Next you may have particular fields in your index that you want to be searchable using some advanced searching on top of or instead of your free-text search. This is possible by specifying a SearchIndexCustomFieldMap Component Template Meta or TBB Parameter field containing aÂ mapping string in the following format:Â indexField:contentField .Â Here any component or metadata fields with XML Name contentField will be added to a custom field called indexField. Custom fields appear in the custom element in the index XML.
If the index field has the same name as the content field, I can simply add the field name without the colon (eg contentField).
If I want to map several fields to the same custom field, I separate them with a comma (eg: date:eventDate,newsDate,startDate – will map differently named date fields from different schemas to the same date index field).
If a field is multi-value and/or I want to create multiple custom index field entries, I denote this with a +. For example the mappingÂ location+:country,city will put both country and city content fields as separate values into the location index field. if either country or city is multi-value then separate values will be created for them too. Note that if you do not specify an index field as multi value, and multiple field values are mapped to it, then only the first one will be used in the index data. For example if we use the mappingÂ location:country,cityÂ and country is multi-value, only the first country value will be indexed. If there is only one country, but also a city, then the first field which is found will be indexed.
If I want to map certain fields to the standard title element, I can do this by specifying a mapping for the special title field. For example the mapping title:headline,productTitle will look for a headline or productTitle field and put it in the title (if this mapping is not configured, or none is found the Page title is used by default).
Finally if I want to specify several mappings, I can delimit them in the same mapping string using pipes, for example:
is a combination of all the above cases.
In the example below, I have decided to exclude all fields except the content field, and I am creating custom index fields for the summary and latitude fields, plus mapping the heading field to the title:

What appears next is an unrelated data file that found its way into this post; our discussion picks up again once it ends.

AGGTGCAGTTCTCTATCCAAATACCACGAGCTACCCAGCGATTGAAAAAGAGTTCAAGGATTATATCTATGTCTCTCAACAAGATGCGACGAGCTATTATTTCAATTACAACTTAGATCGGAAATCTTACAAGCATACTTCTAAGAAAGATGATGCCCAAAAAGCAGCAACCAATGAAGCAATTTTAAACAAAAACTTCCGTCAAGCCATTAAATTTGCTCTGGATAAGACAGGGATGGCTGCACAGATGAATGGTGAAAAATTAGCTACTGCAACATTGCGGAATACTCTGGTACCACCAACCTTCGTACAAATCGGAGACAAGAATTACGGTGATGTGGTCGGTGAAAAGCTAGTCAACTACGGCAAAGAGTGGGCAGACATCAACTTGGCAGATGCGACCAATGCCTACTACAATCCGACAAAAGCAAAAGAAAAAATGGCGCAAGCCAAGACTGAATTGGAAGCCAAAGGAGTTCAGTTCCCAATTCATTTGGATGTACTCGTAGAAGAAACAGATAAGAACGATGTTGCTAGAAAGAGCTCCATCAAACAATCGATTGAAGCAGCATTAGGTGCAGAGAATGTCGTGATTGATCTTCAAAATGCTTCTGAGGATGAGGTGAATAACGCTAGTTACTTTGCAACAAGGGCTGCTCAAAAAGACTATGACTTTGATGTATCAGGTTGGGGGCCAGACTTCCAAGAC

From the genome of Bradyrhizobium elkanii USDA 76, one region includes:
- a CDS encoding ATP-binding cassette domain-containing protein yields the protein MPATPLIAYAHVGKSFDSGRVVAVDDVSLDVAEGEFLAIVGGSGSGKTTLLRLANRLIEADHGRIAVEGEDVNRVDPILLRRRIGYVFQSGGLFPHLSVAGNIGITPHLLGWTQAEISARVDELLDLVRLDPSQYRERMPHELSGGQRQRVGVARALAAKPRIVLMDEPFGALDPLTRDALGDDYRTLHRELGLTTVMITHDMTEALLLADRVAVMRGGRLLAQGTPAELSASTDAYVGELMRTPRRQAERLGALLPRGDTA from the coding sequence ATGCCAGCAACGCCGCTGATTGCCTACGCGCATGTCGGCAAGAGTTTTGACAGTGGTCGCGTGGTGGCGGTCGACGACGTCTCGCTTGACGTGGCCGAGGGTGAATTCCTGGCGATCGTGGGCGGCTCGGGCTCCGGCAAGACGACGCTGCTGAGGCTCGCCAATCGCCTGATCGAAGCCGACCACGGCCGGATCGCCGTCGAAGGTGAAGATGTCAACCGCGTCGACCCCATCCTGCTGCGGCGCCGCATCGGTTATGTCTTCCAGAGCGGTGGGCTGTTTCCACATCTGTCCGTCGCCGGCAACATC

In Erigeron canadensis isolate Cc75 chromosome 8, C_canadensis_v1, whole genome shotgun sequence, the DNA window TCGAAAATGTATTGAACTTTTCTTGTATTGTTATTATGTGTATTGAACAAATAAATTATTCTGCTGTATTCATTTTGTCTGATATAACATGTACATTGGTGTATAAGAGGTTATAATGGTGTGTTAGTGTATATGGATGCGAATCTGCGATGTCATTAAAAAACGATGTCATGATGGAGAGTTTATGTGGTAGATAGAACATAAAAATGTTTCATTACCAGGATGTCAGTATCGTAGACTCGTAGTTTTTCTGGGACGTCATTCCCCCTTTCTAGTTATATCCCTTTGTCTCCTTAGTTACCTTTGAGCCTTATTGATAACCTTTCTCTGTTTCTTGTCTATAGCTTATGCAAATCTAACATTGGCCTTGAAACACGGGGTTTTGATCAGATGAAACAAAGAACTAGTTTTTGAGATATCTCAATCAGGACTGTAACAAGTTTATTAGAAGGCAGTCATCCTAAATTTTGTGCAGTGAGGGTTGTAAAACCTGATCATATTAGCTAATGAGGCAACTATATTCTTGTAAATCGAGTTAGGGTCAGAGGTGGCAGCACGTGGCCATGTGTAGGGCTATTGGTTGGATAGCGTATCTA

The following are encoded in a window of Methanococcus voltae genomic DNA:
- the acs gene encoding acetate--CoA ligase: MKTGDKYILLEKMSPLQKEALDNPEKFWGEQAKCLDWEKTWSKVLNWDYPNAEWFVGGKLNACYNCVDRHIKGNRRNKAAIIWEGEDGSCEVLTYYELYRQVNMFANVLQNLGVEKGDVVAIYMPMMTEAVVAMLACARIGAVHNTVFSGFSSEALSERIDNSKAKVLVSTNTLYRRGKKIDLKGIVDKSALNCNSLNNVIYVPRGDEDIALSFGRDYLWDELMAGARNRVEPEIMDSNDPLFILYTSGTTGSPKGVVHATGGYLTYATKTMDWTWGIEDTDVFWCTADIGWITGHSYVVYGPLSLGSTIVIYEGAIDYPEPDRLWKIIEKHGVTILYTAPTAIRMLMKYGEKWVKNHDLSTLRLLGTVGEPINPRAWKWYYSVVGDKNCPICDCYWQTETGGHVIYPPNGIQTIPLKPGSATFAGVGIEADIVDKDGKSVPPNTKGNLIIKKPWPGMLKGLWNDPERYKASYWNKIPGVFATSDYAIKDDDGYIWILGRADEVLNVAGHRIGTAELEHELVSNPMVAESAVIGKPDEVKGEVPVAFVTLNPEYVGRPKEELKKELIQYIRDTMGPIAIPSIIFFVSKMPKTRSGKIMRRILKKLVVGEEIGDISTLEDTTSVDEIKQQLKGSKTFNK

Most content models feature linked content, which often belongs the component that links to it (and is thus rendered as part of the page containing the main component). If you wish to also index this linked content, you need to specify the which component link fields to “embed” content from by using aÂ SearchIndexLinkFieldsToEmbedÂ metadata/parameter field value. This can contain a comma separated list of field names.
Not enough? Extend with your own logic
The above options do not require you to write a single line of code to generate your indexing data with a fine-level of control, which is great and should serve you for 80% or more of requirements. There are, however always situations where you need more control – now we move to the last level of your indexing strategy. You probably have the idea by now of how you can do it – simply swap out the default Generate Index Data TBB and code your own – you can generate whatever XML you like. All the SI4T TBBs and helper classes are extensible, so I would recommend extending the functionality they provide rather than starting from scratch. Heres a simple example of a TBB which additionally indexes the metadata on the page’s Structure Group:
More information on SI4T Wiki…
Hopefully you now have a better idea of how you can use SI4T to generate whatever indexing data you require. For more information including instructions to setup and end-to-end SI4T solution, check the project Wiki.Â